The thing that was really lovely this summer was showing “Spark of Rebellion” at [San Diego] Comic-Con. We really didn’t know [how people would like it]. Anything you work on, sometimes you think it’s good, sometimes you think it’s not as good. You always hope people are going to like it. With Star Wars, you know that there are a lot of [hardcore fans] who want things a certain way and you want to satisfy them, but you also want to create something new and original. So, going into Comic-Con, I was very nervous. As nervous as I’ve ever been showing work to an audience. I think the largely universal positive response that people had to it at Comic-Con, where you have, in some ways, the most critical and expert audience, really buoyed us. We feel really gratified by it, and inspired by it, and challenged by it. When you’ve been working on something for a year of your life, you want to get a shot in the arm, and that really gave it to us. What was it like watching it with an audience?

Simon Kinberg: It was the first time I’d seen it with an audience and it was the first time I’d seen it on the big screen. It was terrifying, and then exciting, and once people laughed where they were supposed to laugh and cheer where they were supposed to cheer, I sat back a little bit in my chair and exhaled. But it was a really exciting Comic-Con in general. I mean, I knew we were making a new chapter in Star Wars canon, which is, as I said, akin to the Bible. But you’re never really prepared for how interested people are going to be. So, being at Comic-Con, feeling that energy was awesome.

There’s a family that has been dressing up as the Ghost crew, and they are awesome. They couldn’t look more like the crew. It’s eerie how good they are, and they were sitting in the front row at the fan screening. We all we went up there to introduce the movie and thank people for coming, and you’re standing up there about to show something that was just a slight inkling in your mind however many few months before. Not only is it surreal that you’re showing it, but now you’re staring at people who look like live-action versions of these animated characters that we all created. That was a little surreal, to put it mildly, and super cool. I’m not sure I’ll ever have that experience ever again. What do you hope fans get out of “Spark of Rebellion?”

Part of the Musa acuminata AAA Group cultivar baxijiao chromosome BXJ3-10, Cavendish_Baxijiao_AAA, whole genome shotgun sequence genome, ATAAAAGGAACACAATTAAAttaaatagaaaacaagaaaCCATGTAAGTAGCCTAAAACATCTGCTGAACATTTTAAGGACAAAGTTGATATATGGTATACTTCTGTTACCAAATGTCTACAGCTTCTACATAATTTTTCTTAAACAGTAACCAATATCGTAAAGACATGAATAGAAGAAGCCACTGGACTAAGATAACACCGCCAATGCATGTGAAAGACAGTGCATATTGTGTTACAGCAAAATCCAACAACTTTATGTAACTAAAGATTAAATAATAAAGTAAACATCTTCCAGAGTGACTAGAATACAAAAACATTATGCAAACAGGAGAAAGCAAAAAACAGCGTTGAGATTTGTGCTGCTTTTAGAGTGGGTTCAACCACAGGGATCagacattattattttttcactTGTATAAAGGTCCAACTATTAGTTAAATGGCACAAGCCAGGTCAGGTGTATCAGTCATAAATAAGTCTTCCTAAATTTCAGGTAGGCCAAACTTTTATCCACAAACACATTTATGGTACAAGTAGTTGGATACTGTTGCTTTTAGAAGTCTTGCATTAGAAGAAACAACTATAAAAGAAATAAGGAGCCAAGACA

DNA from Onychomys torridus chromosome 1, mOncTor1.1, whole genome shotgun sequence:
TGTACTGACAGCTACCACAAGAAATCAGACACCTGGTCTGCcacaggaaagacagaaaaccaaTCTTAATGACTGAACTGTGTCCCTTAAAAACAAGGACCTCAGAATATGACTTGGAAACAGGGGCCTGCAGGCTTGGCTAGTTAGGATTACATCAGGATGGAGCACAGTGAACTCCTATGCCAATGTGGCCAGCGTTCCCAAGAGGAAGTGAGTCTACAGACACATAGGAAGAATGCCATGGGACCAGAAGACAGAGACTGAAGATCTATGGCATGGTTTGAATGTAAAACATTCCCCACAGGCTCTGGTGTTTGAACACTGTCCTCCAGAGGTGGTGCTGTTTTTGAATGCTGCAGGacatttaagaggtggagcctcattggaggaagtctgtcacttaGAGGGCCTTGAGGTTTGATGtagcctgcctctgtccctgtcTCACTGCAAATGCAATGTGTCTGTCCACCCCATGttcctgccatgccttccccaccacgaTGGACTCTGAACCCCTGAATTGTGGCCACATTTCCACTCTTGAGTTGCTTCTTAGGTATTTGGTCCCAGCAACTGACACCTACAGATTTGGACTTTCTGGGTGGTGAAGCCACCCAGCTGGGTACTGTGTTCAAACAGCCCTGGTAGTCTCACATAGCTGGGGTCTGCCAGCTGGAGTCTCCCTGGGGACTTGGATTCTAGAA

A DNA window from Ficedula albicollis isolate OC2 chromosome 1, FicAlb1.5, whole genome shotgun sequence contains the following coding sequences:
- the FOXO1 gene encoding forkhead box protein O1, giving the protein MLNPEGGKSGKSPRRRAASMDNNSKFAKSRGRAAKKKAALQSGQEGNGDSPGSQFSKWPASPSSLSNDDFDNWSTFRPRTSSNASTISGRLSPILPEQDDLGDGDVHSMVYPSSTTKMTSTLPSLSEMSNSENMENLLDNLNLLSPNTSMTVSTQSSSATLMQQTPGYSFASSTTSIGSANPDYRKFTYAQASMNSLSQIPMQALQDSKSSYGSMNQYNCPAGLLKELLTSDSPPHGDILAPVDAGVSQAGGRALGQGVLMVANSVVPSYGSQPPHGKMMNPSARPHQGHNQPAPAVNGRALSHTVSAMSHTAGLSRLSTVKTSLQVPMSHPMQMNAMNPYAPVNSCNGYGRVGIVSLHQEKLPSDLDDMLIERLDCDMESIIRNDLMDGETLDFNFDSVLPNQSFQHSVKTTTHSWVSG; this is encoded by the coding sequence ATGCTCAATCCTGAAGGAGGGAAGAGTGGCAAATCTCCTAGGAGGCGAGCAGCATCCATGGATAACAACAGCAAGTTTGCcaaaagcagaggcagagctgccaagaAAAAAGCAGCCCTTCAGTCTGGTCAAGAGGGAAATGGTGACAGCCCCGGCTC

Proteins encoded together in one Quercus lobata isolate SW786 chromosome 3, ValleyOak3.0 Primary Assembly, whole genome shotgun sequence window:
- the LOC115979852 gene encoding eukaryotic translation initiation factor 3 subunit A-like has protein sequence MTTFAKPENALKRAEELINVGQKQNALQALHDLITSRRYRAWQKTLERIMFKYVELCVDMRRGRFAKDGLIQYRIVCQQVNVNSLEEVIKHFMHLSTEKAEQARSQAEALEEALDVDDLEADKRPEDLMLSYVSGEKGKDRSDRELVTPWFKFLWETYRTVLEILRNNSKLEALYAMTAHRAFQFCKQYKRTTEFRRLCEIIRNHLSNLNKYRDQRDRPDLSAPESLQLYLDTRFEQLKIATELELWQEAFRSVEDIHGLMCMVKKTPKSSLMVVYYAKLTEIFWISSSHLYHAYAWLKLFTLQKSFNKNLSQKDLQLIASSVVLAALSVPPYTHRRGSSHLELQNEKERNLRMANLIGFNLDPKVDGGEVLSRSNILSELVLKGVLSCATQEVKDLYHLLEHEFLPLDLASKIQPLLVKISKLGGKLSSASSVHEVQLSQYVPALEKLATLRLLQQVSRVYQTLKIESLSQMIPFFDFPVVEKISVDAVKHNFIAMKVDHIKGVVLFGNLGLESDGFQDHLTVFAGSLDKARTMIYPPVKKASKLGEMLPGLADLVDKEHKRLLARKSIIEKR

Simon Kinberg: I hope they get a sense of the tone, and voice, and vibe of the show. Feeling like it has the adventure, and the fun, and the humanity of many of our favorite films, but certainly the original Star Wars movies that we experienced as kids. And, you know, I still go back to something that’s separate from just Star Wars: I hope they fall in love with these characters. One of the most ambitious things about Rebels is that it’s not focused on established Star Wars characters. The five main characters are brand new, so we’re competing with some of the greatest characters ever created. Luke, Leia, Han, and Anakin, they’re great characters. We’re telling new stories about characters in their world. I really hope that what they take away from these first few episodes, beyond just loving Star Wars, is that they love these specific characters. And that kids want to be Ezra, and look up to Kanan, and fear and are amused by Zeb. All the things that we experienced when we watched Star Wars movies for those various characters, I want an audience to feel for these new ones. Well, I love Chopper. I might identify with him more than anyone else.

Simon Kinberg: [Laughs] You and my kids. My kids are certainly big Chopper fans. I know it’s early to ask this question, but if you hope that Star Wars Rebels leaves some kind of legacy on Star Wars, what would that be?

Simon Kinberg: Well, the greatest thing that you could hope for new Star Wars stories is that they stand alongside the Star Wars canon that exists, because it is so strong, and George Lucas did such an incredible job of creating arguably the greatest story of the last century, at the least. I just want that when you tell the story of Star Wars to your kids or your grandkids, our rebel crew is part of that story.

Star Wars Rebels - the crew of the Ghost

Dan Brooks is Lucasfilm’s senior content writer, and spends his days writing stuff for and around He loves Star Wars, ELO, and the New York Rangers, Jets, and Yankees. Follow him on Twitter @dan_brooks where he rants about all these things.